It’s easy to reach a conclusion that the Mackenzie Gas Project has been frozen in time as squabbling and court actions continue between the Deh Cho First Nations and the Canadian government.
But other issues are starting to bedevil the regulatory process, as residents of the Northwest Territories add to the list of concerns.
An official with the National Energy Board confirmed earlier in March in Yellowknife that public hearings will not start before the end of summer, well behind the possible spring start that the project backers had hoped for at one time.
On March 22, Canada’s energy regulator put out a revised timetable of dates covering the remaining phases of its technical review. Those new targets ranged from a few days to seven weeks behind the preliminary dates set early this year.
Other discontent is surfacing in the Northwest Territories as regulators lay groundwork for the public hearings and the project proponents start formal negotiations with aboriginals on land access and benefits agreements.
Northwest Territories representatives air concernsThe Northern Gas Project Secretariat, the Joint Review Panel and the North Energy Board — the key organizations leading regulatory and environmental reviews — held community meetings in Yellowknife, Meander River and Fort Simpson earlier in March.
It wasn’t all goodwill and harmony, as Kevin O’Reilly, research director with the Canadian Arctic Resources Committee and a Yellowknife city councilor, delivered a barbed comment at one of the organizers.
He suggested that next time a representative of the Canadian Environmental Assessment Agency should attend to answer questions about federal funding for interveners — a sore point with the community organizations.
The late-summer start of public hearings reflects the unhappiness among groups such as the Arctic resources committee over Imperial Oil’s initial filings on the environmental impact of the project.
Meanwhile, Imperial opened talks on March 14 with the Fort Good Hope and Colville Lake communities to seek agreement on the terms and conditions of pipeline construction in the Sahtu settlement area land covering a vast area in the Central Mackenzie Valley.
Talks on hold waiting fundingArthur Tobac, president of the K’ahsho Got’ine Land Corp., part of the Sahtu land, said he was ready to hold discussions, but was waiting for C$400,000 that the Canadian government had promised. Until that money arrived from the Department of Indian and Northern Affairs his organization would “cease all activities with the Mackenzie Gas Project,” Tobac said.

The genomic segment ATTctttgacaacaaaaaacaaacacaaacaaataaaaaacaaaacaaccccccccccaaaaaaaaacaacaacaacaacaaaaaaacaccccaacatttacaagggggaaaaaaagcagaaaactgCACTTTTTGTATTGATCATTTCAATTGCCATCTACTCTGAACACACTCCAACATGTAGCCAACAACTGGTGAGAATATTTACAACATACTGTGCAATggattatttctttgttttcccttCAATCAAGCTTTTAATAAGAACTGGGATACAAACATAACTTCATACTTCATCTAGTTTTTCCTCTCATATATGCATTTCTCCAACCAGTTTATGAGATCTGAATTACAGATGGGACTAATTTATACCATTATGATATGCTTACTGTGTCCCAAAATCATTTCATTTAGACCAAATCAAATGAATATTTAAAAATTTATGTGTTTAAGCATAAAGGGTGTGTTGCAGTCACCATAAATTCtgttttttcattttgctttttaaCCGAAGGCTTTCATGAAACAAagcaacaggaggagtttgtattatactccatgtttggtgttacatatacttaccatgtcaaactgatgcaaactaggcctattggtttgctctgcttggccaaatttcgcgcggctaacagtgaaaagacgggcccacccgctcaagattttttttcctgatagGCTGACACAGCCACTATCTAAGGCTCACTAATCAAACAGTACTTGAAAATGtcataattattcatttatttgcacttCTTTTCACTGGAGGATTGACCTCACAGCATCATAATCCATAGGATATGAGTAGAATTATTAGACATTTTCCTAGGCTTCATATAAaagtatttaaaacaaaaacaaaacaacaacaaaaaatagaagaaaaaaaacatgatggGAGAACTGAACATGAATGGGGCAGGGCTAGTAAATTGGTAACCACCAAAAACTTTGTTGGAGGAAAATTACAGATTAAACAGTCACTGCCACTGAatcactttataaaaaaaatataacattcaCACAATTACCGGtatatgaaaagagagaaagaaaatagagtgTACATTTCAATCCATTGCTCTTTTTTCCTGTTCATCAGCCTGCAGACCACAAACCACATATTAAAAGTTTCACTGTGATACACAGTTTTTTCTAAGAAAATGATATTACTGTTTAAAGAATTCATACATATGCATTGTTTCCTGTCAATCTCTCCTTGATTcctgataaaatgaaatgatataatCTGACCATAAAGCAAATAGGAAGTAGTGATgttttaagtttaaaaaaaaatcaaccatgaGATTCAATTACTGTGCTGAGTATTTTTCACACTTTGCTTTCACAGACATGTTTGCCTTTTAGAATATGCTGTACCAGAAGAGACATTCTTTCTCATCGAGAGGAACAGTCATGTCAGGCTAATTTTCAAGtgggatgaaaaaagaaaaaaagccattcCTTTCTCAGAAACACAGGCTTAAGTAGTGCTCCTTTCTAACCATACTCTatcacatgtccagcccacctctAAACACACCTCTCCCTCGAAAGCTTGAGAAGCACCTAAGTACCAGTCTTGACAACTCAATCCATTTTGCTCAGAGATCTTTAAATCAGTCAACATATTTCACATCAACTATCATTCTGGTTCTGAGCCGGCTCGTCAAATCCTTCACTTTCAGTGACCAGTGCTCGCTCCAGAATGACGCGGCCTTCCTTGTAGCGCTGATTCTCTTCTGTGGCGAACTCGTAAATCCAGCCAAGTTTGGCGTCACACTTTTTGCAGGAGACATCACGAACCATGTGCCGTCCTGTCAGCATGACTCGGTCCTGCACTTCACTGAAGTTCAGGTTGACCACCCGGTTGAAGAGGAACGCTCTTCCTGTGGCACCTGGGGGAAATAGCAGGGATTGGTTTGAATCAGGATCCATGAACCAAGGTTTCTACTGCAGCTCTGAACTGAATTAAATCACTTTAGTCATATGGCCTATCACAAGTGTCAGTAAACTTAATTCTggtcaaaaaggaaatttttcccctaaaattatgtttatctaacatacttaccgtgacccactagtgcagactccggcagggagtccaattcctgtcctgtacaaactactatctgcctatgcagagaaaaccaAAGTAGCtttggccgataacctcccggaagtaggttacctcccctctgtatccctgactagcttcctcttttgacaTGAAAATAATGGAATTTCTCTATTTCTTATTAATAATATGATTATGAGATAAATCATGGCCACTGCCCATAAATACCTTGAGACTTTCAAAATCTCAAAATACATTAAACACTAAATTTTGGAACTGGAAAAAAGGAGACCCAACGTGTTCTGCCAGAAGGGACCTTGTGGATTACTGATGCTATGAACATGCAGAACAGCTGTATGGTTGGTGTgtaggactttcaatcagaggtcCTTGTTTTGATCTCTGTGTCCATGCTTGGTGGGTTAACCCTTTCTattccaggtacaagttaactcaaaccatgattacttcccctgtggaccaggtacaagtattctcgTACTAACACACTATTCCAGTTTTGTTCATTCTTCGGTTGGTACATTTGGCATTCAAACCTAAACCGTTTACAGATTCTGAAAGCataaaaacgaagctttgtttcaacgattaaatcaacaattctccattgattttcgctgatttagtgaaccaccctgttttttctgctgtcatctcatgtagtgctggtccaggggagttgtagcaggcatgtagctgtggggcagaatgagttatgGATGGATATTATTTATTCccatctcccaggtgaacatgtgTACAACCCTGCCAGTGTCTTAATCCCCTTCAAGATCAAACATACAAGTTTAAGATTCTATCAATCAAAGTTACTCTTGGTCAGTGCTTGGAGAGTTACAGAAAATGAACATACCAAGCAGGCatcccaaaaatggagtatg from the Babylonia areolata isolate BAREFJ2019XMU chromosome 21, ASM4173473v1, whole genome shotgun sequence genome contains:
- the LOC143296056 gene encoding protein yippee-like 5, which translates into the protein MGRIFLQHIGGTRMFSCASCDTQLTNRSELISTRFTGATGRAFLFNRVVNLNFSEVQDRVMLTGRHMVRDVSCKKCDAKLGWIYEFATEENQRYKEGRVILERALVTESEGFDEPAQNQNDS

While he waits, Tobac has appointed former Northwest Territories premier Stephen Kakfwi as lead negotiator for the K’ahsho Got’ine.
Indian and Northern Affairs Minister Andy Scott was the recipient of other northern frustrations at a town hall meeting in Yellowknife March 15.
He came under fire for naming Todd Burlingame as chairman of the Mackenzie Valley Land and Water Board, passing over three nominations by board members.
Jane Groenewegen, a member of the Northwest Territories legislature, told Scott he had “made a mockery of our processes and you have insulted northerners.”
Scott, apparently flustered by the criticisms from 120 residents at the meeting, said it was important to fill a vacancy that occurred in the fall.
Otherwise, he suggested that reporters should confine their questions to his government’s northern strategy, which the residents welcomed provided it gave them more control over land for aboriginal and community governments and more involvement in resource development.
Kakfwi, a vigorous supporter of the current Mackenzie project but a key player in stalling the initial attempts to develop Canada’s Arctic gas in the 1970s, told Scott he does not like the notion that the devolution of power to the Northwest Territories “is being drafted in the bowels of government but I’m not engaged.”
He said the Akaitcho, Deh Cho and K’ahsho Got’ine all want to participate in developing the northern strategy.
The Akaitcho and Deh Cho are ready to take their fight to the courts unless they get assurances that the transfer of powers will not affect existing and future land treaties — a battle that could also spill over to the Mackenzie project.